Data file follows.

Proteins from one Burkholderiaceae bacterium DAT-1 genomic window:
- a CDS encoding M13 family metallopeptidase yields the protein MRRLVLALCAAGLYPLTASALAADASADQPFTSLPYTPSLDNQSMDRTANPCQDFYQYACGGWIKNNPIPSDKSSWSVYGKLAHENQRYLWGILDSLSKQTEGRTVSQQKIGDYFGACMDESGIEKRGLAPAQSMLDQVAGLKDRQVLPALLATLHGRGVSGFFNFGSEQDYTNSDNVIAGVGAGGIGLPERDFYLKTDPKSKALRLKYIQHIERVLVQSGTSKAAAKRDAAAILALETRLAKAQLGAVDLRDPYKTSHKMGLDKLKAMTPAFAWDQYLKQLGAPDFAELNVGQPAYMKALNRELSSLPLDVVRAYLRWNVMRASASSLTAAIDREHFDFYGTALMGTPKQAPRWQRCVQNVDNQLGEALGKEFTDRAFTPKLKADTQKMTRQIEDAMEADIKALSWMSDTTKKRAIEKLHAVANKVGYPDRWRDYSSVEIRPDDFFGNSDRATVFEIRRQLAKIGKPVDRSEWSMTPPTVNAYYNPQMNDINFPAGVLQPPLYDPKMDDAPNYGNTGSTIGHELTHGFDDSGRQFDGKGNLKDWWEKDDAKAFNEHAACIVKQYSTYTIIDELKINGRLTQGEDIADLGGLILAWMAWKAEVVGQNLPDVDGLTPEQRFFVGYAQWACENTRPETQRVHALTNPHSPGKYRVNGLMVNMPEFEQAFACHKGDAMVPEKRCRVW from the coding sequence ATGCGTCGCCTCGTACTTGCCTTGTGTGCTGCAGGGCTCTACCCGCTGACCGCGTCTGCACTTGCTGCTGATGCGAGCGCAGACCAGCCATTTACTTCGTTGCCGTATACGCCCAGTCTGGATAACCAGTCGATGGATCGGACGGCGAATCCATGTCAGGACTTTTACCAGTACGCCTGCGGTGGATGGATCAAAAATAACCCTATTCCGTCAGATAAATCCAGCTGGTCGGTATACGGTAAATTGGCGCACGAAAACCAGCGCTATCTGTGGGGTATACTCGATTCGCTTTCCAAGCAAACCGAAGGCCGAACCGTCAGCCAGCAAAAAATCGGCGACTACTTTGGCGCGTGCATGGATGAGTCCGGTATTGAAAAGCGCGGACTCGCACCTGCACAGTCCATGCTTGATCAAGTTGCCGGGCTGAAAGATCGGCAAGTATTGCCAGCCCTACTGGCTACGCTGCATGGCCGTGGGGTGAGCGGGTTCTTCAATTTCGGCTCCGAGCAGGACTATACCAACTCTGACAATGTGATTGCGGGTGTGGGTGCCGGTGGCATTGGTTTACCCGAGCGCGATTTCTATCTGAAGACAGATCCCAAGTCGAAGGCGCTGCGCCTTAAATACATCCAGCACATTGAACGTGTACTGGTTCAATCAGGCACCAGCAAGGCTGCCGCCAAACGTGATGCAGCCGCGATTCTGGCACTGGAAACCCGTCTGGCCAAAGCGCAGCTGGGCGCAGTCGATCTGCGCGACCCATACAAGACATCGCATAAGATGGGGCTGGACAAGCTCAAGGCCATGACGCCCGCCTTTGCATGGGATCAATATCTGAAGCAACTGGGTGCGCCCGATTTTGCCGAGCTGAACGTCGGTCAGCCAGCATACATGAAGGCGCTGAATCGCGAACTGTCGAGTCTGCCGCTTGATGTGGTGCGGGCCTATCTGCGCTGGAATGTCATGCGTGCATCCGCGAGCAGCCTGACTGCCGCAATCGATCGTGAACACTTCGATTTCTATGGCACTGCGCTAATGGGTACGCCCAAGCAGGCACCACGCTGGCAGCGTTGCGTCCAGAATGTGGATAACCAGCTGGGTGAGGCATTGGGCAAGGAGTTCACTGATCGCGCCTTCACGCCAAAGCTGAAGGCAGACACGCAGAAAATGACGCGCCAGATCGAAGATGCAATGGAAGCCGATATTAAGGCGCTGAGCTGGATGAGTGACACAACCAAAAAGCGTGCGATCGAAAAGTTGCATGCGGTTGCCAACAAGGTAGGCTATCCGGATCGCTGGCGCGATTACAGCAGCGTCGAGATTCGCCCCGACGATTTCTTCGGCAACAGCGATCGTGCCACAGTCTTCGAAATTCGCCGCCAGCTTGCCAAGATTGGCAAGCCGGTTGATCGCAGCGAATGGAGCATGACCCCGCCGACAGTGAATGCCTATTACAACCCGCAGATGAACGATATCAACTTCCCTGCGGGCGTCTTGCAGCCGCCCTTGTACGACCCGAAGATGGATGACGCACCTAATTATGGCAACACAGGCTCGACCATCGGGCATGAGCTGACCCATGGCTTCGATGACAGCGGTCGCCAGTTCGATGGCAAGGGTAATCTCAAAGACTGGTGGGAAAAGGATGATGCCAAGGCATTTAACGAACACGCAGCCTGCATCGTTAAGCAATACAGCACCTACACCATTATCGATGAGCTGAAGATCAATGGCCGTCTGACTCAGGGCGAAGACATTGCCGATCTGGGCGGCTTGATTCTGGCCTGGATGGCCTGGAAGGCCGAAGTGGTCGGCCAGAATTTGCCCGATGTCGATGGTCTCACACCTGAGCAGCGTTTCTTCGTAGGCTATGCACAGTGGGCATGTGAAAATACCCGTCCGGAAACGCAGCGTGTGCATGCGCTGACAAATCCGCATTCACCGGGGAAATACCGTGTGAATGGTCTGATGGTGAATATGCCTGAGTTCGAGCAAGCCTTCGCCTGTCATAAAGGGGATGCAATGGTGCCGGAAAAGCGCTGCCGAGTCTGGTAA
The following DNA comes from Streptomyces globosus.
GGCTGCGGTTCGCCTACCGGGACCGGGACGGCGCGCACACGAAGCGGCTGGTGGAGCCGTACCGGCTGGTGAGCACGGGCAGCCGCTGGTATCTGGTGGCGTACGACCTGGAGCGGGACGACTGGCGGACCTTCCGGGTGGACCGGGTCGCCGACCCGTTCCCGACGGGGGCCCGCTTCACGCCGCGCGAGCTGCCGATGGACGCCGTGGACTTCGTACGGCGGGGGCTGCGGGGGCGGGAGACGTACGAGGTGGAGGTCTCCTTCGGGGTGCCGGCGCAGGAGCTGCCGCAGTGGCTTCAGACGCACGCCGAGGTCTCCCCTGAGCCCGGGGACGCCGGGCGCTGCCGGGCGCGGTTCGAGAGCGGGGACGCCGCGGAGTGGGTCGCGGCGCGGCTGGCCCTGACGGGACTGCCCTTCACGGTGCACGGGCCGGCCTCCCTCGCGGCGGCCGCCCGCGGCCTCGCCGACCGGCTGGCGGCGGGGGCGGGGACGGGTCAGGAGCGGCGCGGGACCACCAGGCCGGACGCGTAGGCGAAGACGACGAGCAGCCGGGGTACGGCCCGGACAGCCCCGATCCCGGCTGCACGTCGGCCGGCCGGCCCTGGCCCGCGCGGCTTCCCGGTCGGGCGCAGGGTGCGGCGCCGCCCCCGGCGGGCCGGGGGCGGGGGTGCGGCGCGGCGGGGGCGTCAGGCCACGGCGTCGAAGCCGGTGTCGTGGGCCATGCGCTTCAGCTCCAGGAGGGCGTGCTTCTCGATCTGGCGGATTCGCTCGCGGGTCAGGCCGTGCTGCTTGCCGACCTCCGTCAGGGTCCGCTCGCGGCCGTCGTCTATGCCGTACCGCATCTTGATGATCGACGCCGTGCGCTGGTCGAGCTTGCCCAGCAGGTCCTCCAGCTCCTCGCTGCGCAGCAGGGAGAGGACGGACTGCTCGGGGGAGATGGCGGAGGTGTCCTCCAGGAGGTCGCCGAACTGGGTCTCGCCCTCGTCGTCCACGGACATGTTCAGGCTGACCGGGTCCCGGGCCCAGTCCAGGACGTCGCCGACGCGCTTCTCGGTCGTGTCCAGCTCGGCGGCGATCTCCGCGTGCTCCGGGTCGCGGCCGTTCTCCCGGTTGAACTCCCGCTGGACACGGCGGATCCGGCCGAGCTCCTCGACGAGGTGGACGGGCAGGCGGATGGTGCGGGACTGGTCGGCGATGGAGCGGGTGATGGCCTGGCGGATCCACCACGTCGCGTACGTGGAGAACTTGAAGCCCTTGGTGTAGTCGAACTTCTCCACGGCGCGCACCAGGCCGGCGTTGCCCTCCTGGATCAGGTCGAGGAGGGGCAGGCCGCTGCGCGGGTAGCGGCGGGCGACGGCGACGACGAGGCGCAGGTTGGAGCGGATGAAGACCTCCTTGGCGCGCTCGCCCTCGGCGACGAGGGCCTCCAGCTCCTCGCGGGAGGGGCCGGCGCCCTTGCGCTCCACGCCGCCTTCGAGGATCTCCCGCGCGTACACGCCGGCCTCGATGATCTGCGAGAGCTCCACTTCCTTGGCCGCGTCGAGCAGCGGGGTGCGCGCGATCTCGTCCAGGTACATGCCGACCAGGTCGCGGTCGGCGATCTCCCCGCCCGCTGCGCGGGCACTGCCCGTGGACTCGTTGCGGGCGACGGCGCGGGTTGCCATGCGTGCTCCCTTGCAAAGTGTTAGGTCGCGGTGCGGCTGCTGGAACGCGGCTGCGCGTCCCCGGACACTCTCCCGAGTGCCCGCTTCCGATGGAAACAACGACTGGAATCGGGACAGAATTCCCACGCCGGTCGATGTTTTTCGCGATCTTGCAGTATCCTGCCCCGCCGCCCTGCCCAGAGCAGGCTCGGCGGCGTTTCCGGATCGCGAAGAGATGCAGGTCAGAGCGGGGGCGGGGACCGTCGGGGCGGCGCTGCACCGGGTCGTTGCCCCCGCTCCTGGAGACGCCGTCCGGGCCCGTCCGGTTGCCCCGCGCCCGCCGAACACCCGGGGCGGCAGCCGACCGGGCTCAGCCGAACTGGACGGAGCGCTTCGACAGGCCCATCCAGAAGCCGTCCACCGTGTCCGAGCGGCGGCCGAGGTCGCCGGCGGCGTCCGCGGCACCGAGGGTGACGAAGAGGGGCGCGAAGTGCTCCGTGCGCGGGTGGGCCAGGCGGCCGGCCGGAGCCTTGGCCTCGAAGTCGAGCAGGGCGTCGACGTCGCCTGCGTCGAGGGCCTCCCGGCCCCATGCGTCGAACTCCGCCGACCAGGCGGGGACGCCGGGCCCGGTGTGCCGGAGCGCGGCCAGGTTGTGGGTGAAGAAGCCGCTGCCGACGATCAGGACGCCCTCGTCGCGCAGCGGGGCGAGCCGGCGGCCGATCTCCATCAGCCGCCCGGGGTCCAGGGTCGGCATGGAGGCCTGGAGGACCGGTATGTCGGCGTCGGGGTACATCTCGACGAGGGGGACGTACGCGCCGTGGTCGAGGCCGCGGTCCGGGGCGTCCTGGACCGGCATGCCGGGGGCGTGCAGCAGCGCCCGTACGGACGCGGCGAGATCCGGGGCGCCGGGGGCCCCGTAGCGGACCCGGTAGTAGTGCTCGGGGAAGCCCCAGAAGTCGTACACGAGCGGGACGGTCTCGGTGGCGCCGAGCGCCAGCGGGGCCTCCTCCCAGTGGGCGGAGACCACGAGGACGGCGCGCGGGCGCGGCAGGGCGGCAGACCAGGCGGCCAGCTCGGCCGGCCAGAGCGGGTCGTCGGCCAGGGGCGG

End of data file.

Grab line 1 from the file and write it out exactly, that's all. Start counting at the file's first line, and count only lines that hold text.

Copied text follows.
Proteins from one Burkholderiaceae bacterium DAT-1 genomic window: